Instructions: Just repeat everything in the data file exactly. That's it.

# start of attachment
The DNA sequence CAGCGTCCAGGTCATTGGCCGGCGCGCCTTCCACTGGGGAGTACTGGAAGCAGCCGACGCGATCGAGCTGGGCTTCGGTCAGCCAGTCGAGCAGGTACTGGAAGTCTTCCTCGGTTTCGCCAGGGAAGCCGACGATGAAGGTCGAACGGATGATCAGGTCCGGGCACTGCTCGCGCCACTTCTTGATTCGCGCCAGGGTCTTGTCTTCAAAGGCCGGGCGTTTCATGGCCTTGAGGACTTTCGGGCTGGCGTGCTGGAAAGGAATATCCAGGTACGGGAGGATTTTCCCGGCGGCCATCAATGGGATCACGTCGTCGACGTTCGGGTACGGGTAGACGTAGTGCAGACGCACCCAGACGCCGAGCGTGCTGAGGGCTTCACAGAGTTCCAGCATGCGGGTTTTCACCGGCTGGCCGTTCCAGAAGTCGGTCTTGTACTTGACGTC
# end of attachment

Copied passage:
The DNA sequence CAGCGTCCAGGTCATTGGCCGGCGCGCCTTCCACTGGGGAGTACTGGAAGCAGCCGACGCGATCGAGCTGGGCTTCGGTCAGCCAGTCGAGCAGGTACTGGAAGTCTTCCTCGGTTTCGCCAGGGAAGCCGACGATGAAGGTCGAACGGATGATCAGGTCCGGGCACTGCTCGCGCCACTTCTTGATTCGCGCCAGGGTCTTGTCTTCAAAGGCCGGGCGTTTCATGGCCTTGAGGACTTTCGGGCTGGCGTGCTGGAAAGGAATATCCAGGTACGGGAGGATTTTCCCGGCGGCCATCAATGGGATCACGTCGTCGACGTTCGGGTACGGGTAGACGTAGTGCAGACGCACCCAGACGCCGAGCGTGCTGAGGGCTTCACAGAGTTCCAGCATGCGGGTTTTCACCGGCTGGCCGTTCCAGAAGTCGGTCTTGTACTTGACGTC